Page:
The molecular weight of the polylactic acid should be at least 100,000, weight average. To prepare a polylactic acid having the molecular weight, the initial ingredients should be exceptionally pure, and the smallest feasible amount of catalyst should be employed.
The initial material employed, to make a polylactic acid, includes the racemic mixture of the optical isomers of lactic acid, or either of the optical isomers, that is, either D(-) or L(+) lactic acid. Alternatively, a lactide may be used as the initial material. The lactide is prepared by distilling water from lactic acid at 140° C. for 8 to 10 hours in the presence of about 2% of zinc oxide, under vacuum at about 100 mm. of mercury. The lactide product is distilled at 2 mm. pressure at about 200° C. to 225° C. The yield of crude lactide product is approximately 95%, and it is then recrystallized, preferably several times, from each of acetone and then from benzene. Alternatively, commercially pure lactide may be employed. While acetone and benezene have been mentioned as solvents from which recrystallization can be accomplished, other solvents, such as ethyl acetate and methyl ethyl ketone, may also be employed.
To convert a lactide to a polylactic acid, the lactide is placed in a polymerization tube or other suitable reaction vessel. Air and any residual solvents are removed by gradually applying vacuum and heat, until the lactide melts. The evacuated reaction vessel is then heated at about 170° C. for 6 to 8 hours, at which time polymer formation is complete. Suitable polymerization catalysts include tin chloride, zinc chloride, lead oxide, tin oxide, zinc oxide, and tetraphenyl tin. The amount of catalyst employed generally is in the range from about 0.001% to 0.01% based on the lactide. For ease in handling, tetraphenyl tin is preferred, particularly for large scale preparations.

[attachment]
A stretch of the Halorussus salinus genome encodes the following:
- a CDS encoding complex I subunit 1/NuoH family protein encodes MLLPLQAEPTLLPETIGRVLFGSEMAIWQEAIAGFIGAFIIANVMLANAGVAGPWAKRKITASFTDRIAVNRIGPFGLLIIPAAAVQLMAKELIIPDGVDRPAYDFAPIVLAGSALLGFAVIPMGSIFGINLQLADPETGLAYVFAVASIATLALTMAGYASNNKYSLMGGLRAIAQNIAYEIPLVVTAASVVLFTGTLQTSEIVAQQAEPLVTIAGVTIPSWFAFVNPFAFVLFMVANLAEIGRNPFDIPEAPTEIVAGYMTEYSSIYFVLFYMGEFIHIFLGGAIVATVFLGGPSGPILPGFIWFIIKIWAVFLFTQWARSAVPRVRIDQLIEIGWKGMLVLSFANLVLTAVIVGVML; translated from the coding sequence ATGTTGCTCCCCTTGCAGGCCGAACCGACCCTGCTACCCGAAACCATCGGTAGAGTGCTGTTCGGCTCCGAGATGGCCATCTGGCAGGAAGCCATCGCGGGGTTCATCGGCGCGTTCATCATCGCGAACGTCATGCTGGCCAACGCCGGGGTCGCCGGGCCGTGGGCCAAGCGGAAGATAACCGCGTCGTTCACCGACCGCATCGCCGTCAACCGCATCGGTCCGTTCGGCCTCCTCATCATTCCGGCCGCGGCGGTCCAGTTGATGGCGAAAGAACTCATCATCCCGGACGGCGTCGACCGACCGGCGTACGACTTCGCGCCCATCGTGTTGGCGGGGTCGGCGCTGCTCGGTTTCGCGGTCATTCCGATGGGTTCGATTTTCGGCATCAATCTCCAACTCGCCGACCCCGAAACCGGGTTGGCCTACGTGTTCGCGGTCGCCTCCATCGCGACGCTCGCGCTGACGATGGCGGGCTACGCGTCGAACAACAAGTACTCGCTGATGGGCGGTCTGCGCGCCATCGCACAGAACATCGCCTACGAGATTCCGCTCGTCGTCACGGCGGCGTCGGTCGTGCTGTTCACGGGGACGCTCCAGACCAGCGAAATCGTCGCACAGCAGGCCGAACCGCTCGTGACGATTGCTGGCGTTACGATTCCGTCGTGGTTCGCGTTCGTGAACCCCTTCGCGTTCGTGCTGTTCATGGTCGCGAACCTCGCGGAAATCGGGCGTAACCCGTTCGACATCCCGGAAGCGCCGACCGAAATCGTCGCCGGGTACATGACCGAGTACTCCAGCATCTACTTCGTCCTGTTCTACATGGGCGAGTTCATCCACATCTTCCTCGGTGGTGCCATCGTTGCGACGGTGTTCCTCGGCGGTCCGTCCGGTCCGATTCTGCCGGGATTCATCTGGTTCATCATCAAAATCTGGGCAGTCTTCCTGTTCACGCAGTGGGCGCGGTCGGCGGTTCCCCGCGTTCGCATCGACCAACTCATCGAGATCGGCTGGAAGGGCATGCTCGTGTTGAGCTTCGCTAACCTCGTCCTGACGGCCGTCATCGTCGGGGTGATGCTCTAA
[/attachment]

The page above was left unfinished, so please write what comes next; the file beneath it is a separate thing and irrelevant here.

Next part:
The preferred polymer, polylactic acid, is a polymer formed of repeating units of the formula: ##STR1## The hydroxy-substituted lower carboxylic acids are preferred to make the polymers that are suitable for use in accordance with the invention. These acids include glycolic acid, beta hydroxy propionic acid, and alpha and beta hydroxy butyric acids. While polylactic acid is the preferred polymer, suitable polymers include those in which the repeating unit has either two or three backbone carbons, according to the formula: ##STR2## where:
n is 0 or 1;
one of --X and --Y is oxygen, ie, --O--, for connection to another repeating unit, and the other, if present, is R;
R is hydrogen or alkyl up to 18 carbon atoms;
and preferably, but not necessarily, the total number of carbon atoms in the "R" substituents does not exceed 18.
Generally, the available alpha hydroxy carboxylic acids are preferred for making satisfactory polymers. Comonomers may be included. For example, when making a polylactic acid from lactide, other materials that may be present in a minor proportion include: glycolide, B-propiolactone, tetramethylglycolide, B-butyrolactone, gamma-butyrolactone, pivalolactone, and intermolecular cyclic esters of alpha hydroxybutyric acid, alpha hydroxyisobutyric acid, alpha hydroxyvaleric acid, alpha hydroxyisovaleric acid, alpha hydroxycaproic acid, alpha hydroxy-alpha-ethylbutyric acid, alpha hydroxyisocaproic acid, alpha hydroxy-B-methylvaleric acid, alpha hydroxyheptanoic acid, alpha hydroxyoctanoic acid, alpha hydroxydecanoic acid, alpha hydroxymyristic acid, alpha hydroxystearic acid, alpha hydroxylignoceric acid, and B-phenyllactic acid.
When a suitable biodegradable, assimilable polymer has been selected, the polymer is placed in solution. A physiologically acceptable wetting agent is then selected, and it is also placed in solution. An appropriate amount of the wetting agent solution is then added to the solution of the polymer. Often different solvents are required for the polymer and for the wetting agent, and they should be selected for compatibility.